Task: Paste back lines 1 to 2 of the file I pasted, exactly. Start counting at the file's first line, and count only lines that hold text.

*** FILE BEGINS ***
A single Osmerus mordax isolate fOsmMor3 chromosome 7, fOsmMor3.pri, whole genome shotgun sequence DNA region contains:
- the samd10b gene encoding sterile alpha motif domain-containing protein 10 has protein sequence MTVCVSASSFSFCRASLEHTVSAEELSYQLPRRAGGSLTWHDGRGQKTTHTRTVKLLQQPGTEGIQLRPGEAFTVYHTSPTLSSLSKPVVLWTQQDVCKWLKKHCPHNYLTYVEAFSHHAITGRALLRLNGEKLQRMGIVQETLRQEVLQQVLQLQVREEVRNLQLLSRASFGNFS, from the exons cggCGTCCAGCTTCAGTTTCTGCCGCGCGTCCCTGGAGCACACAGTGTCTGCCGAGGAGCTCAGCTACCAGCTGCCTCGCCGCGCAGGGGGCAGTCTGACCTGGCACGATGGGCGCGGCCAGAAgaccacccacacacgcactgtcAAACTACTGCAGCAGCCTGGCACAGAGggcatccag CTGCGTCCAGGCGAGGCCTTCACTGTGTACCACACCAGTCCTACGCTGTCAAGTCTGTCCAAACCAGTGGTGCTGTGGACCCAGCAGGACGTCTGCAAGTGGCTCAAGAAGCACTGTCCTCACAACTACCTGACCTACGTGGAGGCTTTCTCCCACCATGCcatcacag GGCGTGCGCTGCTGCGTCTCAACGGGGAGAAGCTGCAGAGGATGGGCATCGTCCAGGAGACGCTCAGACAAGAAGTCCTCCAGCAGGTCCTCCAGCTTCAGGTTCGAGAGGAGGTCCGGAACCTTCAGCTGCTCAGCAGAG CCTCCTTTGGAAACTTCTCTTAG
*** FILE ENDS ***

A single Osmerus mordax isolate fOsmMor3 chromosome 7, fOsmMor3.pri, whole genome shotgun sequence DNA region contains:
- the samd10b gene encoding sterile alpha motif domain-containing protein 10 has protein sequence MTVCVSASSFSFCRASLEHTVSAEELSYQLPRRAGGSLTWHDGRGQKTTHTRTVKLLQQPGTEGIQLRPGEAFTVYHTSPTLSSLSKPVVLWTQQDVCKWLKKHCPHNYLTYVEAFSHHAITGRALLRLNGEKLQRMGIVQETLRQEVLQQVLQLQVREEVRNLQLLSRASFGNFS, from the exons cggCGTCCAGCTTCAGTTTCTGCCGCGCGTCCCTGGAGCACACAGTGTCTGCCGAGGAGCTCAGCTACCAGCTGCCTCGCCGCGCAGGGGGCAGTCTGACCTGGCACGATGGGCGCGGCCAGAAgaccacccacacacgcactgtcAAACTACTGCAGCAGCCTGGCACAGAGggcatccag CTGCGTCCAGGCGAGGCCTTCACTGTGTACCACACCAGTCCTACGCTGTCAAGTCTGTCCAAACCAGTGGTGCTGTGGACCCAGCAGGACGTCTGCAAGTGGCTCAAGAAGCACTGTCCTCACAACTACCTGACCTACGTGGAGGCTTTCTCCCACCATGCcatcacag GGCGTGCGCTGCTGCGTCTCAACGGGGAGAAGCTGCAGAGGATGGGCATCGTCCAGGAGACGCTCAGACAAGAAGTCCTCCAGCAGGTCCTCCAGCTTCAGGTTCGAGAGGAGGTCCGGAACCTTCAGCTGCTCAGCAGAG CCTCCTTTGGAAACTTCTCTTAG